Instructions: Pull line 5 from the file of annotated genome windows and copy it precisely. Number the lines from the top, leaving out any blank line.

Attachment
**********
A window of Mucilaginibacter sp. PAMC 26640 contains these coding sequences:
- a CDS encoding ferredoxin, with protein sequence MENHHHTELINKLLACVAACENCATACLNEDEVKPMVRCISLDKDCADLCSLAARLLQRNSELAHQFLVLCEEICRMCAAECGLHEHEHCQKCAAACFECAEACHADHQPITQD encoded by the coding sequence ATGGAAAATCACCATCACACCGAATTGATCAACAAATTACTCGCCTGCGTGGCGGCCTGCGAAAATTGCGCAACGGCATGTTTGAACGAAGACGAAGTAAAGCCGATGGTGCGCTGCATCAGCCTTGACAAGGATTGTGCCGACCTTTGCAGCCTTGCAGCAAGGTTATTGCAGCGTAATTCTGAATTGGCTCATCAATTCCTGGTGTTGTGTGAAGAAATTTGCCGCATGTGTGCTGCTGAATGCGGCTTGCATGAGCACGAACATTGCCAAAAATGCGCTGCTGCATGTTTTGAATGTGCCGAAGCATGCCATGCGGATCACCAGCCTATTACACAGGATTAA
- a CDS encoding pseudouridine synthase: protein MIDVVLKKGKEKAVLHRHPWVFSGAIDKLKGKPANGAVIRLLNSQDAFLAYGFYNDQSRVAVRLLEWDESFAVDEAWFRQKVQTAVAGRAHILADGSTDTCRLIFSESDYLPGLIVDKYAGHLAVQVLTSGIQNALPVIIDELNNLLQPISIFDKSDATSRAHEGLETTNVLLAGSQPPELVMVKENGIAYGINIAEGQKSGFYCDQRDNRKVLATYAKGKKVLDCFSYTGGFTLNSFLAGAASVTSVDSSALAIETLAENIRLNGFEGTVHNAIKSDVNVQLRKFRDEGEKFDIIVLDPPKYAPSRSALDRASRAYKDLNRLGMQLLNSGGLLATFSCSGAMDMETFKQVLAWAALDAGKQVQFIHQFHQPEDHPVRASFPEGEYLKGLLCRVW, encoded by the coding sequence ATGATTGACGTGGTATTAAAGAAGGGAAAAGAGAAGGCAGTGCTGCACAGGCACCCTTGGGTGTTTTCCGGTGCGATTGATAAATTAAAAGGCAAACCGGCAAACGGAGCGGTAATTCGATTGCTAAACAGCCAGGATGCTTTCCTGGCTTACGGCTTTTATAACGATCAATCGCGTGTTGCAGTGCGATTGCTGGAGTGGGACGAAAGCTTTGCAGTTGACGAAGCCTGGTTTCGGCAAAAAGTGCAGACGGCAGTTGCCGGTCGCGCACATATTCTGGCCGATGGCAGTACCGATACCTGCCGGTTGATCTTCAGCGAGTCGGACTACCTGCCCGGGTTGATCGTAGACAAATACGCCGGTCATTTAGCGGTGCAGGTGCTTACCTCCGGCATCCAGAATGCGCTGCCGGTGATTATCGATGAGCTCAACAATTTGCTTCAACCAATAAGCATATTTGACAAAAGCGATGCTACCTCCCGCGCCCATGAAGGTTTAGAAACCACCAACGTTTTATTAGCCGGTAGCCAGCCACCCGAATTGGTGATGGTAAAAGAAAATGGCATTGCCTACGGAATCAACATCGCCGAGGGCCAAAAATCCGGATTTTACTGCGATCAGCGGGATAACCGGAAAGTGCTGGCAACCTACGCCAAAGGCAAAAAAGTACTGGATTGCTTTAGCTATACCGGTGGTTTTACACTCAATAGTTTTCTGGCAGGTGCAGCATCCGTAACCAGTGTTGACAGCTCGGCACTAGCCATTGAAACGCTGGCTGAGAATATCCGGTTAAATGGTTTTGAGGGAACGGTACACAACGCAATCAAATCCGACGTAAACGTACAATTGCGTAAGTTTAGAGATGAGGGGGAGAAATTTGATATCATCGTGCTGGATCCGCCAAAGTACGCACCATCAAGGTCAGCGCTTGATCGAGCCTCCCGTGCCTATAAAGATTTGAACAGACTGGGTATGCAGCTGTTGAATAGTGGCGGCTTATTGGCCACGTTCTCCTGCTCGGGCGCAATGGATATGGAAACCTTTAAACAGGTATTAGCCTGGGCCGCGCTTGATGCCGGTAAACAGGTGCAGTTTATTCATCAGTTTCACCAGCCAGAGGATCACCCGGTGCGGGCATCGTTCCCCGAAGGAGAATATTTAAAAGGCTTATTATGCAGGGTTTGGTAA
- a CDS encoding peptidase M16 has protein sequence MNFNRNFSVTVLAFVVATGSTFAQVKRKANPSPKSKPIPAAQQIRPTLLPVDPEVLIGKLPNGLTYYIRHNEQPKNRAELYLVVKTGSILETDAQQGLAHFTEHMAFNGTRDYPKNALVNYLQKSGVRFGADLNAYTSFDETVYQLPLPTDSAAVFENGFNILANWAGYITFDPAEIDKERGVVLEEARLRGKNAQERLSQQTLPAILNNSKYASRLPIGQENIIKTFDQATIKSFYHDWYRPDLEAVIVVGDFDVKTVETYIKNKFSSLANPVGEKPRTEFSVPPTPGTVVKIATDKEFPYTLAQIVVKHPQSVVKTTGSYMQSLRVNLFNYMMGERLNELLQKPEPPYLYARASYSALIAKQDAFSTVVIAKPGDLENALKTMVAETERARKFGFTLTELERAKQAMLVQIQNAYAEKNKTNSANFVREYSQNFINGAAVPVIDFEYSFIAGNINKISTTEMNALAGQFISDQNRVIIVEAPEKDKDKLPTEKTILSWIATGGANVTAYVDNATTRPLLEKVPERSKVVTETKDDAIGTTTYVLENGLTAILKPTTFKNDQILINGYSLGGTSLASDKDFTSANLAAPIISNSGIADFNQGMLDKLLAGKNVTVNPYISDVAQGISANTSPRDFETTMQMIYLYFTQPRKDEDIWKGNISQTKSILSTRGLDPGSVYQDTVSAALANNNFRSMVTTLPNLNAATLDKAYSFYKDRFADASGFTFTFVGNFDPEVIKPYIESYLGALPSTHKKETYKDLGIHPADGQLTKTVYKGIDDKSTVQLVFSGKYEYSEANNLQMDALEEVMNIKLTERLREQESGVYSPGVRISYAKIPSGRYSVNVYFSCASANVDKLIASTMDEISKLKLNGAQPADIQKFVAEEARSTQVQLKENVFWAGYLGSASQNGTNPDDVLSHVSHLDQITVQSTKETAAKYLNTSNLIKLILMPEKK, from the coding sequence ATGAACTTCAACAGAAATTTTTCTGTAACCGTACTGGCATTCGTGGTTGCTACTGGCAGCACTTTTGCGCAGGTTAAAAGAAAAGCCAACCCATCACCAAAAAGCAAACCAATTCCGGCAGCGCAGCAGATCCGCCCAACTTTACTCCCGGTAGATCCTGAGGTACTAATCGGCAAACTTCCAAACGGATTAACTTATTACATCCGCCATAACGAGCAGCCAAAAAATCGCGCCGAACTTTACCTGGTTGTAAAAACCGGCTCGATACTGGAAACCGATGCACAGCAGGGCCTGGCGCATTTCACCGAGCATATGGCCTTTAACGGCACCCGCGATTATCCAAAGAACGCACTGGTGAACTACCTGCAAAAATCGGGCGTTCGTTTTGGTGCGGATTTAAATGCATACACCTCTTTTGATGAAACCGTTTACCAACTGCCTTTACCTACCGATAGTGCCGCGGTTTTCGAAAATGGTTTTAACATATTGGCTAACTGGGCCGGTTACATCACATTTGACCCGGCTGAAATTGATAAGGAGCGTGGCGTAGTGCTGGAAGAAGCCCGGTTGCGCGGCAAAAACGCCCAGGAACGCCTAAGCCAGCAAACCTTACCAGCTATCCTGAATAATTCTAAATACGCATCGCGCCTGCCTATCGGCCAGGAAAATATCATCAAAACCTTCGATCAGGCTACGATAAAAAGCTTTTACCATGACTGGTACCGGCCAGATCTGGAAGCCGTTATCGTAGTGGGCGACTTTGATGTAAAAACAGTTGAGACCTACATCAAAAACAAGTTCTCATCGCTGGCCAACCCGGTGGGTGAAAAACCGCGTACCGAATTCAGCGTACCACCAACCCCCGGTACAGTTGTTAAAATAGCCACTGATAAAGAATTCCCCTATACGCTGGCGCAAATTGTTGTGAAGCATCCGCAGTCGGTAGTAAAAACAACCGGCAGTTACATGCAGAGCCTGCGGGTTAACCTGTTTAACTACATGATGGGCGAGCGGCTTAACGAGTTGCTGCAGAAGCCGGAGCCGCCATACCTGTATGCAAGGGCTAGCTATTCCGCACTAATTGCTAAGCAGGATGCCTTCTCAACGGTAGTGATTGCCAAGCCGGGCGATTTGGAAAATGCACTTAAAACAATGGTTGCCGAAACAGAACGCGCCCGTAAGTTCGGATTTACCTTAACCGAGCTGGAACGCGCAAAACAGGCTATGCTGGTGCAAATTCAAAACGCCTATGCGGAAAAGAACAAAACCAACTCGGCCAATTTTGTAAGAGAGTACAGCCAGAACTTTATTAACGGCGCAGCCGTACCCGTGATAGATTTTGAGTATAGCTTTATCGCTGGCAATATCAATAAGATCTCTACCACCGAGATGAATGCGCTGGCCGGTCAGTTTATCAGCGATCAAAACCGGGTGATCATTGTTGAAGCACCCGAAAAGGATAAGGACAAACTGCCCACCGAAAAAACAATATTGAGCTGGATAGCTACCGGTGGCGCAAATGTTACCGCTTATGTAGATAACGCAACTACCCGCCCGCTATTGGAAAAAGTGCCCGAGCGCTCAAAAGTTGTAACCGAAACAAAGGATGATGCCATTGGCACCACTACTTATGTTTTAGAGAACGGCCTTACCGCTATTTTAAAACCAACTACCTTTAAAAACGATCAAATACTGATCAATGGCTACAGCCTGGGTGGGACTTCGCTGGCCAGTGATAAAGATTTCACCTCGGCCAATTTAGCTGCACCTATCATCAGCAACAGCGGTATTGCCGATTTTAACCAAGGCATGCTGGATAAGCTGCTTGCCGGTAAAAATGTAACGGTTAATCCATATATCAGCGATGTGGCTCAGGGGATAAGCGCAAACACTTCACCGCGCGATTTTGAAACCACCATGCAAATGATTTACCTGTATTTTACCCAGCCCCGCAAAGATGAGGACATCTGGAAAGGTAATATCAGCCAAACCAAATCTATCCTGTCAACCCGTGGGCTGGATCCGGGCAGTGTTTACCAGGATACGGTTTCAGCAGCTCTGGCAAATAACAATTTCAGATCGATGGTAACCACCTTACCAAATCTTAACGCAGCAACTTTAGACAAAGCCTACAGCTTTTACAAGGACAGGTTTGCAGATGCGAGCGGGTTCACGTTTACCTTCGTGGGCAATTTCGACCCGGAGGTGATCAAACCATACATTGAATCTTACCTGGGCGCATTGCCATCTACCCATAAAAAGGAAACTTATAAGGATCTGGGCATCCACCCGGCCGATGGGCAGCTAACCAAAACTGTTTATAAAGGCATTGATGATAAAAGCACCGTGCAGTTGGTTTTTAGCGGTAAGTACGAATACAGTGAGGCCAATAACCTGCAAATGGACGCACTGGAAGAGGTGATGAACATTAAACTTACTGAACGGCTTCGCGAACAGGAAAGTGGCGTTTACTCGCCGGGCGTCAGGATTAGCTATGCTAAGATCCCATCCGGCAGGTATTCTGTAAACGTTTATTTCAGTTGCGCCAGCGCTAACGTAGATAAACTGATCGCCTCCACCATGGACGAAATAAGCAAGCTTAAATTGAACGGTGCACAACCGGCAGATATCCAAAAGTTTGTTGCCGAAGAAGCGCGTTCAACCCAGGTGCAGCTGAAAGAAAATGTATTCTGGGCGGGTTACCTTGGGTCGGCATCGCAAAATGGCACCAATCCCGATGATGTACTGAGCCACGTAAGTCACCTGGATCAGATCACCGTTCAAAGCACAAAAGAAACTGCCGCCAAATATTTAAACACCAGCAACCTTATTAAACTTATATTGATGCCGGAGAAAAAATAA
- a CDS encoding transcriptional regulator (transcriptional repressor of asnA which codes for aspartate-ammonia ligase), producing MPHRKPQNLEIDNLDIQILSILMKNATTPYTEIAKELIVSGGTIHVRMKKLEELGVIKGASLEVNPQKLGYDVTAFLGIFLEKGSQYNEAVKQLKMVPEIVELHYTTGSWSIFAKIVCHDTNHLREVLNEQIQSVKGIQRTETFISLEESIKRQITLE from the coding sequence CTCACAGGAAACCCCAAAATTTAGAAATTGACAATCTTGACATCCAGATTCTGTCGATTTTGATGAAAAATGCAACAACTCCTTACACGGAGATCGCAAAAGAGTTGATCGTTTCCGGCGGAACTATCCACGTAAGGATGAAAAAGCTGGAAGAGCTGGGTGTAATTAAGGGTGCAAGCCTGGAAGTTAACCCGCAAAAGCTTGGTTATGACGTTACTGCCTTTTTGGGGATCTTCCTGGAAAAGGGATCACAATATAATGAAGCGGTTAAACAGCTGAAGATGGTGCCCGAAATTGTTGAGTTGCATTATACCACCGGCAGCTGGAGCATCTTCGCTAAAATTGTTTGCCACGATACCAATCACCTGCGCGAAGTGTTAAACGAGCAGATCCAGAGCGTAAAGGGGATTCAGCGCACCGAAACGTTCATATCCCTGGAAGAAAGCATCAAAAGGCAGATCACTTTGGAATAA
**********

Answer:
- a CDS encoding transcriptional regulator (transcriptional repressor of asnA which codes for aspartate-ammonia ligase), producing MPHRKPQNLEIDNLDIQILSILMKNATTPYTEIAKELIVSGGTIHVRMKKLEELGVIKGASLEVNPQKLGYDVTAFLGIFLEKGSQYNEAVKQLKMVPEIVELHYTTGSWSIFAKIVCHDTNHLREVLNEQIQSVKGIQRTETFISLEESIKRQITLE from the coding sequence CTCACAGGAAACCCCAAAATTTAGAAATTGACAATCTTGACATCCAGATTCTGTCGATTTTGATGAAAAATGCAACAACTCCTTACACGGAGATCGCAAAAGAGTTGATCGTTTCCGGCGGAACTATCCACGTAAGGATGAAAAAGCTGGAAGAGCTGGGTGTAATTAAGGGTGCAAGCCTGGAAGTTAACCCGCAAAAGCTTGGTTATGACGTTACTGCCTTTTTGGGGATCTTCCTGGAAAAGGGATCACAATATAATGAAGCGGTTAAACAGCTGAAGATGGTGCCCGAAATTGTTGAGTTGCATTATACCACCGGCAGCTGGAGCATCTTCGCTAAAATTGTTTGCCACGATACCAATCACCTGCGCGAAGTGTTAAACGAGCAGATCCAGAGCGTAAAGGGGATTCAGCGCACCGAAACGTTCATATCCCTGGAAGAAAGCATCAAAAGGCAGATCACTTTGGAATAA